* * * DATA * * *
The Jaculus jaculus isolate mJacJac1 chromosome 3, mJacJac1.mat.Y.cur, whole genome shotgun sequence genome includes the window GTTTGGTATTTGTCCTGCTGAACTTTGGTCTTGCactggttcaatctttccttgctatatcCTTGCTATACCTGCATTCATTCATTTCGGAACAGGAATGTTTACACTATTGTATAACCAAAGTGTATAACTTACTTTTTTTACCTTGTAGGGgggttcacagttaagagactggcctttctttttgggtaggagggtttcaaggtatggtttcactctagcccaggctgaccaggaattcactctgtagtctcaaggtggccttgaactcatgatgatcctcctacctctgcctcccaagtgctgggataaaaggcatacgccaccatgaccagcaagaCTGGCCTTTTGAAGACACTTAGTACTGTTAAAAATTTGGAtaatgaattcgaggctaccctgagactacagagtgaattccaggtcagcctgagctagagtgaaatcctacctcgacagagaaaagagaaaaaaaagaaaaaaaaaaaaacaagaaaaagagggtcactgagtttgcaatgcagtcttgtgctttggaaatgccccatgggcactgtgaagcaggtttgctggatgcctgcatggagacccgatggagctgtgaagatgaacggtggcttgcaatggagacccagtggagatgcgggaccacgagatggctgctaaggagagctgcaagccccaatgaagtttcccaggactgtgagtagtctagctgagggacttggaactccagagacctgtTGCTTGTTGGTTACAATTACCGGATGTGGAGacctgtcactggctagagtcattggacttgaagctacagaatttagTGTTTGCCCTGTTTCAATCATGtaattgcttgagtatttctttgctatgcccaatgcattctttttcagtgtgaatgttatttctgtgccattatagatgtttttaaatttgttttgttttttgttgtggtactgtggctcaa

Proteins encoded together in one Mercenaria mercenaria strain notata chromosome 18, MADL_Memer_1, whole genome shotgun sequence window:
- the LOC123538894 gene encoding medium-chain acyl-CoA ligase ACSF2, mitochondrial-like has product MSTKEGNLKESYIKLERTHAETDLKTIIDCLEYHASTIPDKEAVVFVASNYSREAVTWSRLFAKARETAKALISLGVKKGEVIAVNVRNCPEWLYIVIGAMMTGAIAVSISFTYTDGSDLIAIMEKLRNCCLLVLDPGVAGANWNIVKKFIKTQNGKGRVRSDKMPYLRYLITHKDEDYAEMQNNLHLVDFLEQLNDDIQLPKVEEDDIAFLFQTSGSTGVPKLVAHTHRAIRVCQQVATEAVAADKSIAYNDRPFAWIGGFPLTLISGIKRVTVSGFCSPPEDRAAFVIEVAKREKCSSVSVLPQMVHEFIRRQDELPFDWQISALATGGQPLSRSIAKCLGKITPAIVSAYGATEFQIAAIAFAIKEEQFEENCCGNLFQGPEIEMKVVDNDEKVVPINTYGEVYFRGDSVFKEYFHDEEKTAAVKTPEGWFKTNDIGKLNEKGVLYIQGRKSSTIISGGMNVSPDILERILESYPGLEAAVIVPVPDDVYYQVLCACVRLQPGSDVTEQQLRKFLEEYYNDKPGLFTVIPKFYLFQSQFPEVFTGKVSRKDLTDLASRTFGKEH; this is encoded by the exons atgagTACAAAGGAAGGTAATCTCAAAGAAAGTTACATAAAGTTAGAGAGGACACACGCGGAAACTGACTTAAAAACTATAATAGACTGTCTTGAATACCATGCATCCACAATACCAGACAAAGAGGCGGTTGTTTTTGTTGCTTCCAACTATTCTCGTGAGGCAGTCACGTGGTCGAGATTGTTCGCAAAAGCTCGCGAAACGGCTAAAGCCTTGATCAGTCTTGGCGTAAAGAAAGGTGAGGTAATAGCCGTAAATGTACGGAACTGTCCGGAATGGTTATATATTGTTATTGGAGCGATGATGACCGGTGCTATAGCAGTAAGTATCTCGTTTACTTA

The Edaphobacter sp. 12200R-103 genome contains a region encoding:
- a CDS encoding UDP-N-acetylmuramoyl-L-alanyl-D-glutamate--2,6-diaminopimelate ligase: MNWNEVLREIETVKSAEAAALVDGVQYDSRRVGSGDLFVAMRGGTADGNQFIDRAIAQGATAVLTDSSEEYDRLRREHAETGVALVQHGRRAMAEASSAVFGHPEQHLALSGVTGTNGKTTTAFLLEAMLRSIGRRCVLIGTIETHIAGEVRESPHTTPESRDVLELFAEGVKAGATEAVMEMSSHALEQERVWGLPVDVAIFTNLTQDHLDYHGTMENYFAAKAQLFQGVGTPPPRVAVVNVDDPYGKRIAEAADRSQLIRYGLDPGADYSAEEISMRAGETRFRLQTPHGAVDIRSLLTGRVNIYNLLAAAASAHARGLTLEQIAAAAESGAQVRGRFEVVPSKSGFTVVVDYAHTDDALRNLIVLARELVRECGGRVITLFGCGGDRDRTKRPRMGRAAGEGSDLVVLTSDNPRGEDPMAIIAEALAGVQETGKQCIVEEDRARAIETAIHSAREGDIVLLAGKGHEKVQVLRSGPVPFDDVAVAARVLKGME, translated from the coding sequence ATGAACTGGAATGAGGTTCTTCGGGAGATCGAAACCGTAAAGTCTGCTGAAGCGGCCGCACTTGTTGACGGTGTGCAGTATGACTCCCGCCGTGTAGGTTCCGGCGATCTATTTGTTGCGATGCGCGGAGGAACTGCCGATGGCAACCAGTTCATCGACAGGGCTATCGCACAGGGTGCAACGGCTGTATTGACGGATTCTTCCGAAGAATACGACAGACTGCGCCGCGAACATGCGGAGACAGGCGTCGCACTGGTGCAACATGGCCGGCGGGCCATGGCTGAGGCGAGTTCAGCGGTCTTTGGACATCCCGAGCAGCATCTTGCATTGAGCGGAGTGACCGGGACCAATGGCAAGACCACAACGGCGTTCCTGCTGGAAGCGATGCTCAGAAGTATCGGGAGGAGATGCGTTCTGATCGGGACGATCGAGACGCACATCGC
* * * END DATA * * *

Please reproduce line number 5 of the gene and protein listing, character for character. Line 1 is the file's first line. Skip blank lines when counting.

- a CDS encoding UDP-N-acetylmuramoyl-L-alanyl-D-glutamate--2,6-diaminopimelate ligase: MNWNEVLREIETVKSAEAAALVDGVQYDSRRVGSGDLFVAMRGGTADGNQFIDRAIAQGATAVLTDSSEEYDRLRREHAETGVALVQHGRRAMAEASSAVFGHPEQHLALSGVTGTNGKTTTAFLLEAMLRSIGRRCVLIGTIETHIAGEVRESPHTTPESRDVLELFAEGVKAGATEAVMEMSSHALEQERVWGLPVDVAIFTNLTQDHLDYHGTMENYFAAKAQLFQGVGTPPPRVAVVNVDDPYGKRIAEAADRSQLIRYGLDPGADYSAEEISMRAGETRFRLQTPHGAVDIRSLLTGRVNIYNLLAAAASAHARGLTLEQIAAAAESGAQVRGRFEVVPSKSGFTVVVDYAHTDDALRNLIVLARELVRECGGRVITLFGCGGDRDRTKRPRMGRAAGEGSDLVVLTSDNPRGEDPMAIIAEALAGVQETGKQCIVEEDRARAIETAIHSAREGDIVLLAGKGHEKVQVLRSGPVPFDDVAVAARVLKGME, translated from the coding sequence ATGAACTGGAATGAGGTTCTTCGGGAGATCGAAACCGTAAAGTCTGCTGAAGCGGCCGCACTTGTTGACGGTGTGCAGTATGACTCCCGCCGTGTAGGTTCCGGCGATCTATTTGTTGCGATGCGCGGAGGAACTGCCGATGGCAACCAGTTCATCGACAGGGCTATCGCACAGGGTGCAACGGCTGTATTGACGGATTCTTCCGAAGAATACGACAGACTGCGCCGCGAACATGCGGAGACAGGCGTCGCACTGGTGCAACATGGCCGGCGGGCCATGGCTGAGGCGAGTTCAGCGGTCTTTGGACATCCCGAGCAGCATCTTGCATTGAGCGGAGTGACCGGGACCAATGGCAAGACCACAACGGCGTTCCTGCTGGAAGCGATGCTCAGAAGTATCGGGAGGAGATGCGTTCTGATCGGGACGATCGAGACGCACATCGC